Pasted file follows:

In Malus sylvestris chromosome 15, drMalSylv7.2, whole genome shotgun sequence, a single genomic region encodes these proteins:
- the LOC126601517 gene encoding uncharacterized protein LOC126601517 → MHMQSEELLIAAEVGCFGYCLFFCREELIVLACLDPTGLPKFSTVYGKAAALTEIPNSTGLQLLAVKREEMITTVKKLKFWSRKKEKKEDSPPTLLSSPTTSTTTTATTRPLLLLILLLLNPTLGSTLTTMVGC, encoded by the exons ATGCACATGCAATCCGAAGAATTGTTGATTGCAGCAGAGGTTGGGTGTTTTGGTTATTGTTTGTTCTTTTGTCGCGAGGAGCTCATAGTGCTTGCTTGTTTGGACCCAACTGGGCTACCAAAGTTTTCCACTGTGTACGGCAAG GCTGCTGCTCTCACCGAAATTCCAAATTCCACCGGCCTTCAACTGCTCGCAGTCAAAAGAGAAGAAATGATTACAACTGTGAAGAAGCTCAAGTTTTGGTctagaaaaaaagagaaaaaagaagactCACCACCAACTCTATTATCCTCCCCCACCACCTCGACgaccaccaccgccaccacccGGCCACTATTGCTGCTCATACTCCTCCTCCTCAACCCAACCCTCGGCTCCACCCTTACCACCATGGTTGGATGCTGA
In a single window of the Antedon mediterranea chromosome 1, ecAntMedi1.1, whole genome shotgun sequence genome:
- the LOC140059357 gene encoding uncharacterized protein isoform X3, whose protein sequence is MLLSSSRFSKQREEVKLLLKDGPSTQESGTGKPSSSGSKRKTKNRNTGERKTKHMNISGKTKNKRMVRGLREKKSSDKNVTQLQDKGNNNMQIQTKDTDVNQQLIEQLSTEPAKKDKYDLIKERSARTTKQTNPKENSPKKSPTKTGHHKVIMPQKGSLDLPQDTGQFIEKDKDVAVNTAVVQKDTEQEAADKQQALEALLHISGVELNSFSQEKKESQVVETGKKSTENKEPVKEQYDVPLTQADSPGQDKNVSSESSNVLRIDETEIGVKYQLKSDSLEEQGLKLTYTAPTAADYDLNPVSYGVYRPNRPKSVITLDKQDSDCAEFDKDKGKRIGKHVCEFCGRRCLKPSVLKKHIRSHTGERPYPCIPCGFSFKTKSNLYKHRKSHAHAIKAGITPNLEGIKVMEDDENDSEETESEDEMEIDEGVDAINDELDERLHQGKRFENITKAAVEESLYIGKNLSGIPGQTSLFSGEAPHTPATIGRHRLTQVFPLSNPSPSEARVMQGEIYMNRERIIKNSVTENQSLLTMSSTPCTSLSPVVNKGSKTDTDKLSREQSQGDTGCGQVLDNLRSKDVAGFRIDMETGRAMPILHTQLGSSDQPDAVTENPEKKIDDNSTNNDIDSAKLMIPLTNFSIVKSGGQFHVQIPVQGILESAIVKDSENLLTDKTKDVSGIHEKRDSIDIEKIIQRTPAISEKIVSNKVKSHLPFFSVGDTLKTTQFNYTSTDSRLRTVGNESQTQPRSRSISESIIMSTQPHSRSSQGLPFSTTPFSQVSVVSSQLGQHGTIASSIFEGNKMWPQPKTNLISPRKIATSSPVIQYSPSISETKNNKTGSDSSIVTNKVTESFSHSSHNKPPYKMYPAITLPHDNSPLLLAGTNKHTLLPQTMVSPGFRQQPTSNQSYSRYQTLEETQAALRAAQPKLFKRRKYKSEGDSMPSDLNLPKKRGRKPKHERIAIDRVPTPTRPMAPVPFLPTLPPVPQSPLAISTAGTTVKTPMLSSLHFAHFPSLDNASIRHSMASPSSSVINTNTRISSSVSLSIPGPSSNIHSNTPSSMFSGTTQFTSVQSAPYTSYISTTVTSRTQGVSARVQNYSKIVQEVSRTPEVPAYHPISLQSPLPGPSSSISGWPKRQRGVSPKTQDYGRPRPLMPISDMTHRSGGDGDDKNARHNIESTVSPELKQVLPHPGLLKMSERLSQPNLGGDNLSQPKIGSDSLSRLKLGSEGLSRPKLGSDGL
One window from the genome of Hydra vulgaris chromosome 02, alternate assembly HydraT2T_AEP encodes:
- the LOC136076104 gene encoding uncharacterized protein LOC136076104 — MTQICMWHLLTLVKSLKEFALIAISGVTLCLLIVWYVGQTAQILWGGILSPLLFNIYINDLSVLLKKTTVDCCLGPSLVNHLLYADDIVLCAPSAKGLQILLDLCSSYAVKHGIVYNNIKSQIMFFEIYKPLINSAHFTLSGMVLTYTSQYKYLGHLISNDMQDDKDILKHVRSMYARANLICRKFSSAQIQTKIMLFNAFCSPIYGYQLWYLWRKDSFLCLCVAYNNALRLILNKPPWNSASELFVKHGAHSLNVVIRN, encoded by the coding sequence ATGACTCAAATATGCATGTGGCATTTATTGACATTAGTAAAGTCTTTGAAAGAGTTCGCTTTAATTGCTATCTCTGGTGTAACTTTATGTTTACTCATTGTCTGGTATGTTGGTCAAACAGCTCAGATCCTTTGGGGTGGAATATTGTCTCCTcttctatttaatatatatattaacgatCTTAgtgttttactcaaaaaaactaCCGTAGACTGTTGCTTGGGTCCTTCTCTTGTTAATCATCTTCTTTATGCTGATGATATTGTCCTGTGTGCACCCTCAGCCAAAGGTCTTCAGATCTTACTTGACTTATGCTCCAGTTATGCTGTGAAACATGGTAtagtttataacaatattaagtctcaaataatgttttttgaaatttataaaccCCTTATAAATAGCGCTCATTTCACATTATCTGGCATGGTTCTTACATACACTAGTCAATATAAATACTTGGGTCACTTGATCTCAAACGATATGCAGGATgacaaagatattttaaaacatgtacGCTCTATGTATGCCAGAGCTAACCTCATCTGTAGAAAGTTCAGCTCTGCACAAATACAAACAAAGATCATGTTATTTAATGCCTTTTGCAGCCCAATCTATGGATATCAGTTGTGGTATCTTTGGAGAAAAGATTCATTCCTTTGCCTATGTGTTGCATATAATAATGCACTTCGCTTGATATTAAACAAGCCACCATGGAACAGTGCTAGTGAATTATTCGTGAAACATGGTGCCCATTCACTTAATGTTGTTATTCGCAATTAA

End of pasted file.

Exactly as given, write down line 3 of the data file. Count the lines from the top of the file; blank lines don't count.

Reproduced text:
In a single window of the Antedon mediterranea chromosome 1, ecAntMedi1.1, whole genome shotgun sequence genome: